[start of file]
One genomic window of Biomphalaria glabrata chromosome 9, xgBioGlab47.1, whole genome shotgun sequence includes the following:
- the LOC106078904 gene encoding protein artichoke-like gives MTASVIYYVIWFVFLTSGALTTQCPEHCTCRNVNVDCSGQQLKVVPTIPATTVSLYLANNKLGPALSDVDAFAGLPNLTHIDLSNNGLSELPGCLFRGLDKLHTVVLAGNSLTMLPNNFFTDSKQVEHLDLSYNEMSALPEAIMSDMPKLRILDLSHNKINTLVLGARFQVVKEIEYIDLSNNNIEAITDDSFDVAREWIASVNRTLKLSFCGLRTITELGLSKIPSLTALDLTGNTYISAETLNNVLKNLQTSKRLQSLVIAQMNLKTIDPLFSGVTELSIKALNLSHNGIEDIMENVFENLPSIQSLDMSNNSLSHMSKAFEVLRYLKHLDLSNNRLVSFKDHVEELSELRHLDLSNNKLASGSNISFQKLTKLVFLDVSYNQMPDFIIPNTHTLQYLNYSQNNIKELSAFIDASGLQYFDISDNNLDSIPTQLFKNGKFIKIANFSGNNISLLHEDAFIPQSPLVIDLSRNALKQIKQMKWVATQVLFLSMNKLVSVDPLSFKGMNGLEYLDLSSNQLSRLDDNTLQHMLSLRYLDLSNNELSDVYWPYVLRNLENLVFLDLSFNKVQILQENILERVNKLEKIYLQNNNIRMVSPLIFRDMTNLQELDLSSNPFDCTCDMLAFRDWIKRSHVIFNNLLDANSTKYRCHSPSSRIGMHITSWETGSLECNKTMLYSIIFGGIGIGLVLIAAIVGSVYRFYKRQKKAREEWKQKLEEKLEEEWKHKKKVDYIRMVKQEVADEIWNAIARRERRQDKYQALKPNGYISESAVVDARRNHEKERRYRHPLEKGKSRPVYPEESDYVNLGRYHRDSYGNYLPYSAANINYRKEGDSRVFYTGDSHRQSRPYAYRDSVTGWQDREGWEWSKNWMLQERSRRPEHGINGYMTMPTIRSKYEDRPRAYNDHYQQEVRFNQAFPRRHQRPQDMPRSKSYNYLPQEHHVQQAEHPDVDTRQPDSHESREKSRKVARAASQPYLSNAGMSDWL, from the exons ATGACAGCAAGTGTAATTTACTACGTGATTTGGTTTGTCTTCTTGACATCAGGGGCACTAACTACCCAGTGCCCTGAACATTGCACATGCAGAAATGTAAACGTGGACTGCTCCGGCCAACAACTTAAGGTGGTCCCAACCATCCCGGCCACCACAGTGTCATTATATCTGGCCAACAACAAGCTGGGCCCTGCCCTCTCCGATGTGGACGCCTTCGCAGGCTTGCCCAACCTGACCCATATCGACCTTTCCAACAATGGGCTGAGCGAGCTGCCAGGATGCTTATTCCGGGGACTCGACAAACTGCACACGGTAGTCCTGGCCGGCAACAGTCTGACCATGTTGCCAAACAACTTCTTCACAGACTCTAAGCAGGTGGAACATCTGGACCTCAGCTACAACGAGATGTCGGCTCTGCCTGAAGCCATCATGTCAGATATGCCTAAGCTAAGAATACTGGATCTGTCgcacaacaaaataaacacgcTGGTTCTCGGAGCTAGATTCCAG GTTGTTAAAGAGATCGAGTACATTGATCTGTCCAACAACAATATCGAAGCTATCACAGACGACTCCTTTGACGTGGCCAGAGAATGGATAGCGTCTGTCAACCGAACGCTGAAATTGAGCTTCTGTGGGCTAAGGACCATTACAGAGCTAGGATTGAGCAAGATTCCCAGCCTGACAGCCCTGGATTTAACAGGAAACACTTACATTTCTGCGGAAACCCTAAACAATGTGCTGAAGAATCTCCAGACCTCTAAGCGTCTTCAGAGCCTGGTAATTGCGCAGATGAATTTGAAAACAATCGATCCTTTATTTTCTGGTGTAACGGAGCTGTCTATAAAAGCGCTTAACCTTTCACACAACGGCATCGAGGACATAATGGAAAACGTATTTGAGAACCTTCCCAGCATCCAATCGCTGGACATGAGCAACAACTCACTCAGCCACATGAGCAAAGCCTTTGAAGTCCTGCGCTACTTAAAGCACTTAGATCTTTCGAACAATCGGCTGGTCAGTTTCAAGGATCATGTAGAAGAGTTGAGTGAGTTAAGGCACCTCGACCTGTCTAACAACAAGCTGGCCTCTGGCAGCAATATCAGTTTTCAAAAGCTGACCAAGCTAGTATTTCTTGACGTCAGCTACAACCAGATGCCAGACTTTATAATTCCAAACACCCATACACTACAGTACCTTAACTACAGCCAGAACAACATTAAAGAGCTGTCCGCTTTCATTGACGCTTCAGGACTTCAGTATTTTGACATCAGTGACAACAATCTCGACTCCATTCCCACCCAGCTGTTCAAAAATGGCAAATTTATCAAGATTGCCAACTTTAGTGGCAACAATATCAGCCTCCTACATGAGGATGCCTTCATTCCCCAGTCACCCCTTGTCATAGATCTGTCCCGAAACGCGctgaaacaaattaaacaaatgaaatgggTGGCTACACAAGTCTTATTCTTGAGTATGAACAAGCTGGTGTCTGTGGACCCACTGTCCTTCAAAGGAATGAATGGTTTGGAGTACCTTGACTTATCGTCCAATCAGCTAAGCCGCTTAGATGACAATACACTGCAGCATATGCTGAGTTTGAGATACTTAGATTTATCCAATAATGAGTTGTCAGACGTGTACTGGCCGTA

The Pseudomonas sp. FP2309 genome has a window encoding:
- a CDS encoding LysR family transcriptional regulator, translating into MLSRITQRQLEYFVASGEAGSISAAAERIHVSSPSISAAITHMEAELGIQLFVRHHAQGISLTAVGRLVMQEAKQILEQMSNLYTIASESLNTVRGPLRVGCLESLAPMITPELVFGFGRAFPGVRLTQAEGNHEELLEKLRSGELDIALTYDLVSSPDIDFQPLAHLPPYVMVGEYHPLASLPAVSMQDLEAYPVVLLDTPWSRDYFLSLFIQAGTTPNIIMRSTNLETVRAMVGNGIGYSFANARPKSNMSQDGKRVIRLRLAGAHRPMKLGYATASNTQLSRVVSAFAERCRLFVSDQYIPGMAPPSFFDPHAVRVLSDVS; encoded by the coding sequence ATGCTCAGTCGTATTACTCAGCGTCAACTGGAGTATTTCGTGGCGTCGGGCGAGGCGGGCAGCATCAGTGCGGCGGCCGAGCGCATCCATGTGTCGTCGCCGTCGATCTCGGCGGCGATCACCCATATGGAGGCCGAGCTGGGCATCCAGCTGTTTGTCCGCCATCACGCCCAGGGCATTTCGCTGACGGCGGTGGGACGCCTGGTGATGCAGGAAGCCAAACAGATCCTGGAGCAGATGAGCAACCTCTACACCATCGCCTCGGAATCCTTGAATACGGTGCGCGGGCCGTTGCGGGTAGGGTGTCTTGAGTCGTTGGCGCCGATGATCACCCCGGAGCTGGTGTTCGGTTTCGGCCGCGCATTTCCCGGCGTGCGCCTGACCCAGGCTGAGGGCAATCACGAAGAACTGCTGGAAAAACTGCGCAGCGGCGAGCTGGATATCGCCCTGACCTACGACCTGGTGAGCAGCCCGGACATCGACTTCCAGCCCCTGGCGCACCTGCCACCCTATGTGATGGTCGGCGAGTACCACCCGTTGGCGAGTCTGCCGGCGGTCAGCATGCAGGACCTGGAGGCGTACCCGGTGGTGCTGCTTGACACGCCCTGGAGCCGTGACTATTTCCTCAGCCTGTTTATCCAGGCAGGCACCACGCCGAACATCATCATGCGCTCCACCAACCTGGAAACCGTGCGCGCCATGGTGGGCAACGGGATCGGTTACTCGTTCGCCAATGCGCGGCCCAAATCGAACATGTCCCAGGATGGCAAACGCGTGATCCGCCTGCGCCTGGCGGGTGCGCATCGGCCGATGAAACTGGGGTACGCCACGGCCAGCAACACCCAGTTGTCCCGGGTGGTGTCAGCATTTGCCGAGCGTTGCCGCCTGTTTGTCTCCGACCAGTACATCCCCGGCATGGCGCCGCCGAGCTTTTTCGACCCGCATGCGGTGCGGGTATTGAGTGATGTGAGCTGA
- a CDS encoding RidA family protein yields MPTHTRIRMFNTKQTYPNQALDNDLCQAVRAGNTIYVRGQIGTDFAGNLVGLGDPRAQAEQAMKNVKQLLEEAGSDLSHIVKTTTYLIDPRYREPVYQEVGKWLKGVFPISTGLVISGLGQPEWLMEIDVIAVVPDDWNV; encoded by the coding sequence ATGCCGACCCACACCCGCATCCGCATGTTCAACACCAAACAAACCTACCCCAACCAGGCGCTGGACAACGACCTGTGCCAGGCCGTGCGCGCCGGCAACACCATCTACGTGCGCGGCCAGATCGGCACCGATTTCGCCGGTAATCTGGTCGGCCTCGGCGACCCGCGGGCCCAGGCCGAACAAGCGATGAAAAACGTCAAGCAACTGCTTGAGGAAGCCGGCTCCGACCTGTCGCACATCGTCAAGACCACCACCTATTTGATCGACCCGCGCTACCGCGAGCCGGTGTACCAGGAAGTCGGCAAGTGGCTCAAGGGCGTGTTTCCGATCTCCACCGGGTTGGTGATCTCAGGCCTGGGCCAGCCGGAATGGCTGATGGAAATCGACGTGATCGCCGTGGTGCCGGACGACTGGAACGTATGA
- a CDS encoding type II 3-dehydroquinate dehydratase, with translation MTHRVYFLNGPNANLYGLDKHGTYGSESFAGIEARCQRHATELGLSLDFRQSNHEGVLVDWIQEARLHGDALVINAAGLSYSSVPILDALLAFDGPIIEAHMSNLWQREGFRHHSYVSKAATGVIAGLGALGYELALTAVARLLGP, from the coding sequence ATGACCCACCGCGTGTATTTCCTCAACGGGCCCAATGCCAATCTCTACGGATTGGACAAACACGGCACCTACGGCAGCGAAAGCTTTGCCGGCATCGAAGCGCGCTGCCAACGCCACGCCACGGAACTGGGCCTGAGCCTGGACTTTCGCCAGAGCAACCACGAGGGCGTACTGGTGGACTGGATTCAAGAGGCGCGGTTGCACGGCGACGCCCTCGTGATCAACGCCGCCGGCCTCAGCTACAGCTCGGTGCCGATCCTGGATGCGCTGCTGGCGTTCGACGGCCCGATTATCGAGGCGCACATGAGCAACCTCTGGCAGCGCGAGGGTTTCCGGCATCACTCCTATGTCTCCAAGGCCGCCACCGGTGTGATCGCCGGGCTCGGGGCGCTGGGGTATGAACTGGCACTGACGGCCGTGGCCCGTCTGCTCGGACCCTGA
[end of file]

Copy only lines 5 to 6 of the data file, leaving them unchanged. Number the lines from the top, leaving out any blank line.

- a CDS encoding RidA family protein yields MPTHTRIRMFNTKQTYPNQALDNDLCQAVRAGNTIYVRGQIGTDFAGNLVGLGDPRAQAEQAMKNVKQLLEEAGSDLSHIVKTTTYLIDPRYREPVYQEVGKWLKGVFPISTGLVISGLGQPEWLMEIDVIAVVPDDWNV; encoded by the coding sequence ATGCCGACCCACACCCGCATCCGCATGTTCAACACCAAACAAACCTACCCCAACCAGGCGCTGGACAACGACCTGTGCCAGGCCGTGCGCGCCGGCAACACCATCTACGTGCGCGGCCAGATCGGCACCGATTTCGCCGGTAATCTGGTCGGCCTCGGCGACCCGCGGGCCCAGGCCGAACAAGCGATGAAAAACGTCAAGCAACTGCTTGAGGAAGCCGGCTCCGACCTGTCGCACATCGTCAAGACCACCACCTATTTGATCGACCCGCGCTACCGCGAGCCGGTGTACCAGGAAGTCGGCAAGTGGCTCAAGGGCGTGTTTCCGATCTCCACCGGGTTGGTGATCTCAGGCCTGGGCCAGCCGGAATGGCTGATGGAAATCGACGTGATCGCCGTGGTGCCGGACGACTGGAACGTATGA
- a CDS encoding type II 3-dehydroquinate dehydratase, with translation MTHRVYFLNGPNANLYGLDKHGTYGSESFAGIEARCQRHATELGLSLDFRQSNHEGVLVDWIQEARLHGDALVINAAGLSYSSVPILDALLAFDGPIIEAHMSNLWQREGFRHHSYVSKAATGVIAGLGALGYELALTAVARLLGP, from the coding sequence ATGACCCACCGCGTGTATTTCCTCAACGGGCCCAATGCCAATCTCTACGGATTGGACAAACACGGCACCTACGGCAGCGAAAGCTTTGCCGGCATCGAAGCGCGCTGCCAACGCCACGCCACGGAACTGGGCCTGAGCCTGGACTTTCGCCAGAGCAACCACGAGGGCGTACTGGTGGACTGGATTCAAGAGGCGCGGTTGCACGGCGACGCCCTCGTGATCAACGCCGCCGGCCTCAGCTACAGCTCGGTGCCGATCCTGGATGCGCTGCTGGCGTTCGACGGCCCGATTATCGAGGCGCACATGAGCAACCTCTGGCAGCGCGAGGGTTTCCGGCATCACTCCTATGTCTCCAAGGCCGCCACCGGTGTGATCGCCGGGCTCGGGGCGCTGGGGTATGAACTGGCACTGACGGCCGTGGCCCGTCTGCTCGGACCCTGA